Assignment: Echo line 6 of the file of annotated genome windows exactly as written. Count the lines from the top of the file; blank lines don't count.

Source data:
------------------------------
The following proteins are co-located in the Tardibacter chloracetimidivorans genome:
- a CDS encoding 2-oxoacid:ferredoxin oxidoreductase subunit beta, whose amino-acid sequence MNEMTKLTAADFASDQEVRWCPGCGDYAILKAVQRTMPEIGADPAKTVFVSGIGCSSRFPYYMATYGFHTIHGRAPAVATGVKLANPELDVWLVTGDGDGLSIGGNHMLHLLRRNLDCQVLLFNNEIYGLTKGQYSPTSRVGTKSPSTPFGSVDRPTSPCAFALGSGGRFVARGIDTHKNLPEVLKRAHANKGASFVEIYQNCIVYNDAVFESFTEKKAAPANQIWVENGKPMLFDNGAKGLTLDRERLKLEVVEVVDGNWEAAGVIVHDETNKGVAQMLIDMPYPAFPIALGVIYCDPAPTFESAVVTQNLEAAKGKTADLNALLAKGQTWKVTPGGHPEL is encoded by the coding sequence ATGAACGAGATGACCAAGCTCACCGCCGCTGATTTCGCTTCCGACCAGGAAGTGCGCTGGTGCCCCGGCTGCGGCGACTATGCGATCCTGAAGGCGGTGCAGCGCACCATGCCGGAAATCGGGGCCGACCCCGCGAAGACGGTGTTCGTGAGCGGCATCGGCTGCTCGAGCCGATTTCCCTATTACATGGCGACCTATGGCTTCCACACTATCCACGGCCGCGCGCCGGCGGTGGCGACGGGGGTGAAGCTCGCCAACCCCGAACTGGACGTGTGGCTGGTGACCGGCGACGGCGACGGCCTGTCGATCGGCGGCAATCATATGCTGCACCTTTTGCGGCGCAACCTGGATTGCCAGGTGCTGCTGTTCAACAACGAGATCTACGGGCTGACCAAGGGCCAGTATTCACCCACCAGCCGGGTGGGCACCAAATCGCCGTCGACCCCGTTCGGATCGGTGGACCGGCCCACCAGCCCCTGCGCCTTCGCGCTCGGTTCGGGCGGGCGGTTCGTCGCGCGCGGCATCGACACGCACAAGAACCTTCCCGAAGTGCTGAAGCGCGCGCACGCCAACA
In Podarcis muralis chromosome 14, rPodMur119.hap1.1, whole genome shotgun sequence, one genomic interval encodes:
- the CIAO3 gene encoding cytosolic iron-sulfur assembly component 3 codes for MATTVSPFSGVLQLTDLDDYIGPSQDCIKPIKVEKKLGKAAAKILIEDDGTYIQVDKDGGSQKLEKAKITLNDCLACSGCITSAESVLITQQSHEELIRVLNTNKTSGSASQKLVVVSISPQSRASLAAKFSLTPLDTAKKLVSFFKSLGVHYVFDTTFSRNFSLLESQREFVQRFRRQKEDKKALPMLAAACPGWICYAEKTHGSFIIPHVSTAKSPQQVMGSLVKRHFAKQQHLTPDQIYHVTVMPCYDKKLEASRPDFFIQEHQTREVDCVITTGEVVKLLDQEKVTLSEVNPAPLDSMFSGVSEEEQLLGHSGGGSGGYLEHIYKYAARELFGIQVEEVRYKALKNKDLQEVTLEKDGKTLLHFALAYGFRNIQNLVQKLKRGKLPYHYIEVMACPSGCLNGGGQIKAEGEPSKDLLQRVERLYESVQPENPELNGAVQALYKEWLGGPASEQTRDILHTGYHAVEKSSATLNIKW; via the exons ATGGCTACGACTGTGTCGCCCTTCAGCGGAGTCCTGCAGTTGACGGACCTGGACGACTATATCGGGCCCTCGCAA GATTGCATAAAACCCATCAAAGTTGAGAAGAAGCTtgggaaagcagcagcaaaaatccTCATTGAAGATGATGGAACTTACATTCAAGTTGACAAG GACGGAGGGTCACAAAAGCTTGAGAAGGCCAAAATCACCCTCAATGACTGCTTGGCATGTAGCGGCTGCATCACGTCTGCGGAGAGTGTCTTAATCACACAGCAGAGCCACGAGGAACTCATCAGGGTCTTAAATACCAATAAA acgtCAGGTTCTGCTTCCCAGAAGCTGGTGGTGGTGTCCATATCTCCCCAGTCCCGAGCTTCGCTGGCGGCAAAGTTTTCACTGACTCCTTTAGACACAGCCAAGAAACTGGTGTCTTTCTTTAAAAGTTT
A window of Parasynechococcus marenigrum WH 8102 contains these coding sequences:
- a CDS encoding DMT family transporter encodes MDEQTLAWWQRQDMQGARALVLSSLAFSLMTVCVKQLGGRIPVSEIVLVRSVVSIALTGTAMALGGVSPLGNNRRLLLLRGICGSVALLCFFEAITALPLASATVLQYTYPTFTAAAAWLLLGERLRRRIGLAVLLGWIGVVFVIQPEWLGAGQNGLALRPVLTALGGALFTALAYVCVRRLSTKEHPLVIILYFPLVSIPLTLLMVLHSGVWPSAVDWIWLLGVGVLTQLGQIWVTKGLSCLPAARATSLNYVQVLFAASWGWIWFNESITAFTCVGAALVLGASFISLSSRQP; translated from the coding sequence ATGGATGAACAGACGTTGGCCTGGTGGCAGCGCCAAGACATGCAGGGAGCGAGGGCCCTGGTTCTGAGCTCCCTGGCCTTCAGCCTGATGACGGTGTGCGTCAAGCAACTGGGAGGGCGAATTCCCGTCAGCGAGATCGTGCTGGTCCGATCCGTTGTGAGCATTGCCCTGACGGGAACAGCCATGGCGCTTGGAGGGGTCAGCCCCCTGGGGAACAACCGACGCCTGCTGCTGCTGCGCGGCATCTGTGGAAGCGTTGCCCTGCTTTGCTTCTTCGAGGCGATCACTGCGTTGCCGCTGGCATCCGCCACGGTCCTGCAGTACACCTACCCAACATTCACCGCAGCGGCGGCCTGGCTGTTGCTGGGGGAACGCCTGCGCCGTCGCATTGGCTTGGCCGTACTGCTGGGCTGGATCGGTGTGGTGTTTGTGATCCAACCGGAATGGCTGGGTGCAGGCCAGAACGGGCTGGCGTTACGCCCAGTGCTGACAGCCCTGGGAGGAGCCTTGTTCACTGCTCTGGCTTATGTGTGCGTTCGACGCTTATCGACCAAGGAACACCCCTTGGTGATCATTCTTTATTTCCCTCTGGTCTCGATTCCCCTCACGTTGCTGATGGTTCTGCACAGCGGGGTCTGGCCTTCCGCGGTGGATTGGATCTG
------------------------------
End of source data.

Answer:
- a CDS encoding DMT family transporter encodes MDEQTLAWWQRQDMQGARALVLSSLAFSLMTVCVKQLGGRIPVSEIVLVRSVVSIALTGTAMALGGVSPLGNNRRLLLLRGICGSVALLCFFEAITALPLASATVLQYTYPTFTAAAAWLLLGERLRRRIGLAVLLGWIGVVFVIQPEWLGAGQNGLALRPVLTALGGALFTALAYVCVRRLSTKEHPLVIILYFPLVSIPLTLLMVLHSGVWPSAVDWIWLLGVGVLTQLGQIWVTKGLSCLPAARATSLNYVQVLFAASWGWIWFNESITAFTCVGAALVLGASFISLSSRQP; translated from the coding sequence ATGGATGAACAGACGTTGGCCTGGTGGCAGCGCCAAGACATGCAGGGAGCGAGGGCCCTGGTTCTGAGCTCCCTGGCCTTCAGCCTGATGACGGTGTGCGTCAAGCAACTGGGAGGGCGAATTCCCGTCAGCGAGATCGTGCTGGTCCGATCCGTTGTGAGCATTGCCCTGACGGGAACAGCCATGGCGCTTGGAGGGGTCAGCCCCCTGGGGAACAACCGACGCCTGCTGCTGCTGCGCGGCATCTGTGGAAGCGTTGCCCTGCTTTGCTTCTTCGAGGCGATCACTGCGTTGCCGCTGGCATCCGCCACGGTCCTGCAGTACACCTACCCAACATTCACCGCAGCGGCGGCCTGGCTGTTGCTGGGGGAACGCCTGCGCCGTCGCATTGGCTTGGCCGTACTGCTGGGCTGGATCGGTGTGGTGTTTGTGATCCAACCGGAATGGCTGGGTGCAGGCCAGAACGGGCTGGCGTTACGCCCAGTGCTGACAGCCCTGGGAGGAGCCTTGTTCACTGCTCTGGCTTATGTGTGCGTTCGACGCTTATCGACCAAGGAACACCCCTTGGTGATCATTCTTTATTTCCCTCTGGTCTCGATTCCCCTCACGTTGCTGATGGTTCTGCACAGCGGGGTCTGGCCTTCCGCGGTGGATTGGATCTG